Diplomat as Defense Attorney: The Ethics of Disagreement

Occasionally students balk at defending a particular policy in a simulation.  Sometimes it amazes me how long it takes them to internalize the issues involved and the role they are asked to play.  It shouldn’t come as a surprise, as ethical issues frequently take time to internalize, process, and think through.

Diplomats face similar challenges, with documented examples involving the John Rabe‘s heroic efforts during Japanese incursion into China, various of the “righteous” during the European Holocaust, and even the more recent U.S. decision by President George W. Bush to go back into Iraq as well as consternation over President Obama’s ongoing war in Afghanistan.

In reviewing some key work on ethics and diplomacy, I stumbled upon this student research list which includes some of the greatest hits of the genre, including Kiesling’s “The Duty of Diplomatic Dissent,” “The Professional Diplomat and his Problems, 1919-1939” by Gordon A. Craig, and “Democracy, Loyalty, Disobedience, by Howard E. Dean”–all pointing to the ethical dilemmas facing on-duty diplomats in both implementing and responding to policies they didn’t create. (See Professional Ethics of Diplomats « Ren’s Micro Diplomacy.)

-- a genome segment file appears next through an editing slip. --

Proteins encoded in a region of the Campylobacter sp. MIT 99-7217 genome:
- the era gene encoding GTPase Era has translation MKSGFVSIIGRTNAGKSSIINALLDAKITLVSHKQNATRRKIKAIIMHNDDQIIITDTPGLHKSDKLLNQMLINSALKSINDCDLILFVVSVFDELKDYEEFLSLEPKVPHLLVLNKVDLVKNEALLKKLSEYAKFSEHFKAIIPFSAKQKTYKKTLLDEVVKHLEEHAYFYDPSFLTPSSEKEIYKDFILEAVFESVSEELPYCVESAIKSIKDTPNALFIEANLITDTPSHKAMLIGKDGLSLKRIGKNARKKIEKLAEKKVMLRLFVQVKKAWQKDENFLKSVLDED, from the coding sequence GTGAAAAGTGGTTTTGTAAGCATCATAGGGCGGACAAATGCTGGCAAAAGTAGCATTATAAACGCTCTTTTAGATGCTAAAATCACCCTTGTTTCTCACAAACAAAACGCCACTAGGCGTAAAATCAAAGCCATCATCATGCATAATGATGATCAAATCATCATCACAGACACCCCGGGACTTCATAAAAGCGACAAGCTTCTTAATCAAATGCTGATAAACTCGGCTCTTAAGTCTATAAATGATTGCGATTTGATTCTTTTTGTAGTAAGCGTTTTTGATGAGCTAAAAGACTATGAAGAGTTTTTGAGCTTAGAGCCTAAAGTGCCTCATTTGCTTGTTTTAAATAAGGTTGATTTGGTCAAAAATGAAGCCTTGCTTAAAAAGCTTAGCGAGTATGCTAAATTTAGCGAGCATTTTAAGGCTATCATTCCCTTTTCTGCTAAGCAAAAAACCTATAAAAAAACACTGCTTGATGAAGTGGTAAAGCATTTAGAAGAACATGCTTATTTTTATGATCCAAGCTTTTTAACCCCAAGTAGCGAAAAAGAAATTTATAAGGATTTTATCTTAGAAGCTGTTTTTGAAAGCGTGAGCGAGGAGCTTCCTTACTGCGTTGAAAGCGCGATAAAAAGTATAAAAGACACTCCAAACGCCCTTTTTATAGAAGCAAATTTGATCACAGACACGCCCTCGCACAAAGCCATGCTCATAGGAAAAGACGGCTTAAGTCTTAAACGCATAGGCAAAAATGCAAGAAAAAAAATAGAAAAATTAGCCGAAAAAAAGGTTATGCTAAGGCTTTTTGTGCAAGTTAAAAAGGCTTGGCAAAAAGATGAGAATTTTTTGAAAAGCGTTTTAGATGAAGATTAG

In explaining the way the diplomat’s role works, my preferred metaphor is the defense attorney who represents someone viewed widely as despicable or inherently guilty.  Even so, the U.S. Constitution specifically enumerates this person’s right to a vigorous and effective defense.


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